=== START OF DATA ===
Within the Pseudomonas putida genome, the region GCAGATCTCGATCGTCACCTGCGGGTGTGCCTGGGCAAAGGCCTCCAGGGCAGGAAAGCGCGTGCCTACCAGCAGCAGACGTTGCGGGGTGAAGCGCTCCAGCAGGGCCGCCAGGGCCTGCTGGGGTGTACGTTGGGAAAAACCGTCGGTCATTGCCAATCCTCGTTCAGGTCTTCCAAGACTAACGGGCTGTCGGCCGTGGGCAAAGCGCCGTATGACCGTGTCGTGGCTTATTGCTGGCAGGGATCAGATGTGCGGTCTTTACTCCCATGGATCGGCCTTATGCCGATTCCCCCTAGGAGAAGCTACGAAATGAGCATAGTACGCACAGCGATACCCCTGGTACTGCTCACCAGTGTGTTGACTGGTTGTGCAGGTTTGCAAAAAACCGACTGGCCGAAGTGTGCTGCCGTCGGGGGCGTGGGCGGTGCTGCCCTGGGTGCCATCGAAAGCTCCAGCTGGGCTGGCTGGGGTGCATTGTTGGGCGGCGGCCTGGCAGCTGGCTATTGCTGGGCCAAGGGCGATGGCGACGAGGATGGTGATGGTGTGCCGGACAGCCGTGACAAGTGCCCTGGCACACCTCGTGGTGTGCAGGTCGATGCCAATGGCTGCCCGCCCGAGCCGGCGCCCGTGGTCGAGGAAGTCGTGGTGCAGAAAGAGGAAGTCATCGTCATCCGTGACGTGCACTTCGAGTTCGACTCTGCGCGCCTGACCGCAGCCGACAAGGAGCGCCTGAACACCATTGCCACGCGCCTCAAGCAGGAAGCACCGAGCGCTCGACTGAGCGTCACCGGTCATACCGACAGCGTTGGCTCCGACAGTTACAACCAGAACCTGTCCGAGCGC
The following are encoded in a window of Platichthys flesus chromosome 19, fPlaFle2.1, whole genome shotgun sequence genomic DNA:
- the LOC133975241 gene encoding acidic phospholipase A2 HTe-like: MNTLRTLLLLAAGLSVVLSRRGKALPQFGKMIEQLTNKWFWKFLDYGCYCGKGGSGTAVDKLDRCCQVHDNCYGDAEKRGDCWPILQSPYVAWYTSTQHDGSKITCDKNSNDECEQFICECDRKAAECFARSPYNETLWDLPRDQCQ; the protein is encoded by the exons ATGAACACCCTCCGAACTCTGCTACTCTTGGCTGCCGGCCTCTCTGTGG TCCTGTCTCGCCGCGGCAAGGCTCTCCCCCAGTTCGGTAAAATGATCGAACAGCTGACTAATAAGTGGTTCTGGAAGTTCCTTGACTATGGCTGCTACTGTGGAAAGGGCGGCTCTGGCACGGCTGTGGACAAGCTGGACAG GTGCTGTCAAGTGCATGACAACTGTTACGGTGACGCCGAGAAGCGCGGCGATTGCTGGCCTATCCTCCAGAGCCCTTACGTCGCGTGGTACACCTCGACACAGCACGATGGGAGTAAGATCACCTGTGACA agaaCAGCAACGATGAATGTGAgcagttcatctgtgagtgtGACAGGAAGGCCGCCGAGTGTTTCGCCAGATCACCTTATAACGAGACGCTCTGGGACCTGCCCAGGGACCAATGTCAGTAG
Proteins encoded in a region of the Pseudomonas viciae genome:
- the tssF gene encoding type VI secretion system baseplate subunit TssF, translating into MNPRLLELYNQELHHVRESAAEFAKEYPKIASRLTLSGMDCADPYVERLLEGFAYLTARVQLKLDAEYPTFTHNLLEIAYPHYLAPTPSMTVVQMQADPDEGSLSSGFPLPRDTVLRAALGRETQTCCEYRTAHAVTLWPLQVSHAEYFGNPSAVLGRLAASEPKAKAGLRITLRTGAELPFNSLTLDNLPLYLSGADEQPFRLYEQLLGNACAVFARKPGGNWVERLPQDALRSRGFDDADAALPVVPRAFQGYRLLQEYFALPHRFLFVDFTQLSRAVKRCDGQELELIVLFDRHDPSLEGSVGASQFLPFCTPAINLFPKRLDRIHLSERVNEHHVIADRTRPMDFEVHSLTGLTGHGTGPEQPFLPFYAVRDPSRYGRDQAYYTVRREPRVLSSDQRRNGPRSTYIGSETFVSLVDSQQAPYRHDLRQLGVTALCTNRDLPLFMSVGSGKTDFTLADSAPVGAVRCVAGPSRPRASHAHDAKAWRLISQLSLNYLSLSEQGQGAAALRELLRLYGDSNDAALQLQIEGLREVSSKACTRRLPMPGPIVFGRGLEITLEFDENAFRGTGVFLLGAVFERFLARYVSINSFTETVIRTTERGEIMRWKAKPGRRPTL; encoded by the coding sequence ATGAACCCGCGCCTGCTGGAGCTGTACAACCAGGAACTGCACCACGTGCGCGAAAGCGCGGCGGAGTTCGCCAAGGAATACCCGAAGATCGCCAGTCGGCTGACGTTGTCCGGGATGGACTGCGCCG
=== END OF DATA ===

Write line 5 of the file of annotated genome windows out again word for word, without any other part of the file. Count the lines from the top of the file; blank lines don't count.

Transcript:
- the tssF gene encoding type VI secretion system baseplate subunit TssF, translating into MNPRLLELYNQELHHVRESAAEFAKEYPKIASRLTLSGMDCADPYVERLLEGFAYLTARVQLKLDAEYPTFTHNLLEIAYPHYLAPTPSMTVVQMQADPDEGSLSSGFPLPRDTVLRAALGRETQTCCEYRTAHAVTLWPLQVSHAEYFGNPSAVLGRLAASEPKAKAGLRITLRTGAELPFNSLTLDNLPLYLSGADEQPFRLYEQLLGNACAVFARKPGGNWVERLPQDALRSRGFDDADAALPVVPRAFQGYRLLQEYFALPHRFLFVDFTQLSRAVKRCDGQELELIVLFDRHDPSLEGSVGASQFLPFCTPAINLFPKRLDRIHLSERVNEHHVIADRTRPMDFEVHSLTGLTGHGTGPEQPFLPFYAVRDPSRYGRDQAYYTVRREPRVLSSDQRRNGPRSTYIGSETFVSLVDSQQAPYRHDLRQLGVTALCTNRDLPLFMSVGSGKTDFTLADSAPVGAVRCVAGPSRPRASHAHDAKAWRLISQLSLNYLSLSEQGQGAAALRELLRLYGDSNDAALQLQIEGLREVSSKACTRRLPMPGPIVFGRGLEITLEFDENAFRGTGVFLLGAVFERFLARYVSINSFTETVIRTTERGEIMRWKAKPGRRPTL; encoded by the coding sequence ATGAACCCGCGCCTGCTGGAGCTGTACAACCAGGAACTGCACCACGTGCGCGAAAGCGCGGCGGAGTTCGCCAAGGAATACCCGAAGATCGCCAGTCGGCTGACGTTGTCCGGGATGGACTGCGCCG